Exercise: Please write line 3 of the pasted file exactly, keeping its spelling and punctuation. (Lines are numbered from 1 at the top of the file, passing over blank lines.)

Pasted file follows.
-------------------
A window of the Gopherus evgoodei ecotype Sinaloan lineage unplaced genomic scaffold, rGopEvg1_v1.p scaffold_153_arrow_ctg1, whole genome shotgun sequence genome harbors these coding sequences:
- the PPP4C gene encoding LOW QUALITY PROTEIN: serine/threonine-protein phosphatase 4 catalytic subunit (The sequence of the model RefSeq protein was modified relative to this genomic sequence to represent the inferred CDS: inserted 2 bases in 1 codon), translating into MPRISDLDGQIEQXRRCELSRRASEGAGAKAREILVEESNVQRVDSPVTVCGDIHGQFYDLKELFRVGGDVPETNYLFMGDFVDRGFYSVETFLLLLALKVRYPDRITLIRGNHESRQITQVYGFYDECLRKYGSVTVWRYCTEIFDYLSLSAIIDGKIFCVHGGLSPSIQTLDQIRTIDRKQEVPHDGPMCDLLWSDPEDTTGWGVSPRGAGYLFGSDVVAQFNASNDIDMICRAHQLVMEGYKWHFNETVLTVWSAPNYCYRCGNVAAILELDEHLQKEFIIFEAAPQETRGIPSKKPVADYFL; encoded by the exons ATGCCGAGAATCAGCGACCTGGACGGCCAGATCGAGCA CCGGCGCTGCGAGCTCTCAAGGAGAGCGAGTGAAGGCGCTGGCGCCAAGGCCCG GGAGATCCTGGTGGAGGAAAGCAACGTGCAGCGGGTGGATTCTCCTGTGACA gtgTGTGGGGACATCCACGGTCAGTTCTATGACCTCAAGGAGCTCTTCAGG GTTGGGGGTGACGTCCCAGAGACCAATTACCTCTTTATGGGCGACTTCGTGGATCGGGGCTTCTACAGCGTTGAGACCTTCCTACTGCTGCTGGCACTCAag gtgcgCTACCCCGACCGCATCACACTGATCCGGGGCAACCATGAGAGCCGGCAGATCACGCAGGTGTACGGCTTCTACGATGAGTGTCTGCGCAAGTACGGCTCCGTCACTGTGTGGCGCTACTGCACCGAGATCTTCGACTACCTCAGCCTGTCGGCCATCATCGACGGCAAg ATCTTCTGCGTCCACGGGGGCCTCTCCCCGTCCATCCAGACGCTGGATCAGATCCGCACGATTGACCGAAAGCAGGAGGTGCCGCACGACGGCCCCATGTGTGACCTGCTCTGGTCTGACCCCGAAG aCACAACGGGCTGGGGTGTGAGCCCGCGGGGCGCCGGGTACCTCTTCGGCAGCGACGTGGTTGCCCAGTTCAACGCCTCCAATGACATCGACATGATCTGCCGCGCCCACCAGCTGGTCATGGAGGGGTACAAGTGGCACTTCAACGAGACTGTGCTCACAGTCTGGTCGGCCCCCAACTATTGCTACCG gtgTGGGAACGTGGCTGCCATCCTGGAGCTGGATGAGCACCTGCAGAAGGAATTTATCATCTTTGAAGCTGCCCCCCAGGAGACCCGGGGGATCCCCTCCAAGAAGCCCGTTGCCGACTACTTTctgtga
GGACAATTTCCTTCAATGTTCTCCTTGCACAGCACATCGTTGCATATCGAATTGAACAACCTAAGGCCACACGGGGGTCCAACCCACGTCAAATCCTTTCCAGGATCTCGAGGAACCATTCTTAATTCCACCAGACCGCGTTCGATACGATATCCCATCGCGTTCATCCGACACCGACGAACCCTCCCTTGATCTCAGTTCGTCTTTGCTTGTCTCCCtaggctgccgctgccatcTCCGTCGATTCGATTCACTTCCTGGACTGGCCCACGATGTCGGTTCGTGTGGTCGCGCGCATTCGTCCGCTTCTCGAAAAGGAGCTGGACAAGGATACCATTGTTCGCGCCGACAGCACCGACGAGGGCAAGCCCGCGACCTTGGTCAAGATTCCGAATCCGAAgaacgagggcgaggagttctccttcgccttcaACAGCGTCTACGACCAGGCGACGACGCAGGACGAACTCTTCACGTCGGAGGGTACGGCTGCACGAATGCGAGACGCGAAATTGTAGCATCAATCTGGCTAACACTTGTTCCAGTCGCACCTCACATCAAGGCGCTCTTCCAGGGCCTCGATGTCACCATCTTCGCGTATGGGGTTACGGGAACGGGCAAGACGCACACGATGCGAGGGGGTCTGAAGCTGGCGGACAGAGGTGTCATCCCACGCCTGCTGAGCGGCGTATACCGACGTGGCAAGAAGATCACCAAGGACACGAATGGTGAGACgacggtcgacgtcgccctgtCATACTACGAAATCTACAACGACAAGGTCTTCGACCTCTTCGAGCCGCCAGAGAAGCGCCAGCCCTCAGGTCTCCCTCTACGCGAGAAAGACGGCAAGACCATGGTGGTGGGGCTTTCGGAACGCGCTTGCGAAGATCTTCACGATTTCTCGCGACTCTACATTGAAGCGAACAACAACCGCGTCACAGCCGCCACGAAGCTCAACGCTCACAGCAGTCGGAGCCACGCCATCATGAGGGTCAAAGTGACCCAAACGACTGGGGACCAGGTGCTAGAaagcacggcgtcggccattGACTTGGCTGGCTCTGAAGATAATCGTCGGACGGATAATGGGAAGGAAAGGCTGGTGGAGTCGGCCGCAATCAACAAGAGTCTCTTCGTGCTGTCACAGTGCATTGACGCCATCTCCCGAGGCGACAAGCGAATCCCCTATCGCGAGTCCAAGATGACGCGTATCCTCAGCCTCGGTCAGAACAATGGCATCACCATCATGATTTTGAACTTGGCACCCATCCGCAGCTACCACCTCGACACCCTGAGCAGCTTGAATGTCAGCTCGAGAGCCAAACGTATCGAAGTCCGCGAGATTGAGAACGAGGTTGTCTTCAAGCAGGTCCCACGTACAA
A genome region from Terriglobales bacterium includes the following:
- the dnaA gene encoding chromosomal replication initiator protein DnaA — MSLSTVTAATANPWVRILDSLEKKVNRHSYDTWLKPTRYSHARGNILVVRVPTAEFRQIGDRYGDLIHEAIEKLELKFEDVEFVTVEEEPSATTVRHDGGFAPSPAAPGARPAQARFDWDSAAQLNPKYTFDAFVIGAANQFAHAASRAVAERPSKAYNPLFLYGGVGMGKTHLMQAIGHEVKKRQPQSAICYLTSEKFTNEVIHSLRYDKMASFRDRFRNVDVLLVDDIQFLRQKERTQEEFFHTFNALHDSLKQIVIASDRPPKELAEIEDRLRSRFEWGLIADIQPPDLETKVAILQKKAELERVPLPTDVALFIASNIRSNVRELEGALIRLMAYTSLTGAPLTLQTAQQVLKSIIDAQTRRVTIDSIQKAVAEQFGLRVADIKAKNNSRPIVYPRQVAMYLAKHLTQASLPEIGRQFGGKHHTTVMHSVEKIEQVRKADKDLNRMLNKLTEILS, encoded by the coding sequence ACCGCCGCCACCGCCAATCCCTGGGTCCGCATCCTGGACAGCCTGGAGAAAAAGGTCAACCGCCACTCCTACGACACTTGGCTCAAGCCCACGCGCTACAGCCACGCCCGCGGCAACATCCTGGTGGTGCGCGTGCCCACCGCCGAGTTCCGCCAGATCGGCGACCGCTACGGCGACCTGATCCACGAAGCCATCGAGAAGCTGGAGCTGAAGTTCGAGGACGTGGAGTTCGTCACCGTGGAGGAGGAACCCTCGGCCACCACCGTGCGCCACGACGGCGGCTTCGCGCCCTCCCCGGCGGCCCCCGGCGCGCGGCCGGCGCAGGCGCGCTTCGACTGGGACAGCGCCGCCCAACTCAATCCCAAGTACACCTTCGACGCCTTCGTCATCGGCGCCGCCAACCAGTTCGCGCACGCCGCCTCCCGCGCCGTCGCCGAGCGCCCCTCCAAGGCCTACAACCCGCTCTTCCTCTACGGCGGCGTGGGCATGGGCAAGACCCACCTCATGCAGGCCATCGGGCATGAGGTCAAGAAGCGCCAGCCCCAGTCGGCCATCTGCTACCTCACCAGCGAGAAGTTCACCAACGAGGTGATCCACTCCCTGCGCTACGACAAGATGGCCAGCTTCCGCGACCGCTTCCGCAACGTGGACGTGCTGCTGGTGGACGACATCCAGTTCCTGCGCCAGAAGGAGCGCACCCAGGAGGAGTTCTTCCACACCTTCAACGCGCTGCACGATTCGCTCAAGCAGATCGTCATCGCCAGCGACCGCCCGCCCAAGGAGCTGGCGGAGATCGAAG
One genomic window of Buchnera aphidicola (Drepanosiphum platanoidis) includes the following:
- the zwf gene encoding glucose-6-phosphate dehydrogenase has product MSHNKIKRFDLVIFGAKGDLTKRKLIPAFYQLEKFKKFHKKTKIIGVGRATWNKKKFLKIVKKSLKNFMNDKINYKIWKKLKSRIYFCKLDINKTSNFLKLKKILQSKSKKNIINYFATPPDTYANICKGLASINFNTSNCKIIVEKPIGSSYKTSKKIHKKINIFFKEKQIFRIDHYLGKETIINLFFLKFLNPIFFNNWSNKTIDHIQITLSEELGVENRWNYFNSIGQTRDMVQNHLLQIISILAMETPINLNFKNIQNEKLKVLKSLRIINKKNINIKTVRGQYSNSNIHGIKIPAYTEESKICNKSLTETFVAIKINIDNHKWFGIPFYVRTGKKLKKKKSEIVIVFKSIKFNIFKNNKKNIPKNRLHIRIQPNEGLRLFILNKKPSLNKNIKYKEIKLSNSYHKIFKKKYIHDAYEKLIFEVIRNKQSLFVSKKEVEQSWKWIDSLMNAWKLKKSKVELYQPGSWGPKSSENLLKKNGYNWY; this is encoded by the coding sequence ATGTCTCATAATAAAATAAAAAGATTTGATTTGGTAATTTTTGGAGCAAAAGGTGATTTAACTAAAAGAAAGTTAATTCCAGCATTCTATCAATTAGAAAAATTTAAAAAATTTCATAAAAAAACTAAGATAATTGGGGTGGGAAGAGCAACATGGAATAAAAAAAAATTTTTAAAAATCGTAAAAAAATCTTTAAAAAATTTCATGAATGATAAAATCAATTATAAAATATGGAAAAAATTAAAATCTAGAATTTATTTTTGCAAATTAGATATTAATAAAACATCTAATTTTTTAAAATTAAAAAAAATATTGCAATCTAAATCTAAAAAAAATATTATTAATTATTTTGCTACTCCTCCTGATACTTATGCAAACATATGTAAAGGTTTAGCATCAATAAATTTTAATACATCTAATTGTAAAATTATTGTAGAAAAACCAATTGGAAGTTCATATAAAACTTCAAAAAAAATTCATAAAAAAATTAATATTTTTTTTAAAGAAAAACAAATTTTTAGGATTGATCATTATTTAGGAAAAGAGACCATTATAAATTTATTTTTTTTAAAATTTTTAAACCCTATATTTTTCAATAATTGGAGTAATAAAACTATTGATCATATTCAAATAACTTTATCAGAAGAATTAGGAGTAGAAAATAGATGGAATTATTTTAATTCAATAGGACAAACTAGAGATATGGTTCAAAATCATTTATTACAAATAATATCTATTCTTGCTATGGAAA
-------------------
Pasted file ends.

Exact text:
GGACAATTTCCTTCAATGTTCTCCTTGCACAGCACATCGTTGCATATCGAATTGAACAACCTAAGGCCACACGGGGGTCCAACCCACGTCAAATCCTTTCCAGGATCTCGAGGAACCATTCTTAATTCCACCAGACCGCGTTCGATACGATATCCCATCGCGTTCATCCGACACCGACGAACCCTCCCTTGATCTCAGTTCGTCTTTGCTTGTCTCCCtaggctgccgctgccatcTCCGTCGATTCGATTCACTTCCTGGACTGGCCCACGATGTCGGTTCGTGTGGTCGCGCGCATTCGTCCGCTTCTCGAAAAGGAGCTGGACAAGGATACCATTGTTCGCGCCGACAGCACCGACGAGGGCAAGCCCGCGACCTTGGTCAAGATTCCGAATCCGAAgaacgagggcgaggagttctccttcgccttcaACAGCGTCTACGACCAGGCGACGACGCAGGACGAACTCTTCACGTCGGAGGGTACGGCTGCACGAATGCGAGACGCGAAATTGTAGCATCAATCTGGCTAACACTTGTTCCAGTCGCACCTCACATCAAGGCGCTCTTCCAGGGCCTCGATGTCACCATCTTCGCGTATGGGGTTACGGGAACGGGCAAGACGCACACGATGCGAGGGGGTCTGAAGCTGGCGGACAGAGGTGTCATCCCACGCCTGCTGAGCGGCGTATACCGACGTGGCAAGAAGATCACCAAGGACACGAATGGTGAGACgacggtcgacgtcgccctgtCATACTACGAAATCTACAACGACAAGGTCTTCGACCTCTTCGAGCCGCCAGAGAAGCGCCAGCCCTCAGGTCTCCCTCTACGCGAGAAAGACGGCAAGACCATGGTGGTGGGGCTTTCGGAACGCGCTTGCGAAGATCTTCACGATTTCTCGCGACTCTACATTGAAGCGAACAACAACCGCGTCACAGCCGCCACGAAGCTCAACGCTCACAGCAGTCGGAGCCACGCCATCATGAGGGTCAAAGTGACCCAAACGACTGGGGACCAGGTGCTAGAaagcacggcgtcggccattGACTTGGCTGGCTCTGAAGATAATCGTCGGACGGATAATGGGAAGGAAAGGCTGGTGGAGTCGGCCGCAATCAACAAGAGTCTCTTCGTGCTGTCACAGTGCATTGACGCCATCTCCCGAGGCGACAAGCGAATCCCCTATCGCGAGTCCAAGATGACGCGTATCCTCAGCCTCGGTCAGAACAATGGCATCACCATCATGATTTTGAACTTGGCACCCATCCGCAGCTACCACCTCGACACCCTGAGCAGCTTGAATGTCAGCTCGAGAGCCAAACGTATCGAAGTCCGCGAGATTGAGAACGAGGTTGTCTTCAAGCAGGTCCCACGTACAA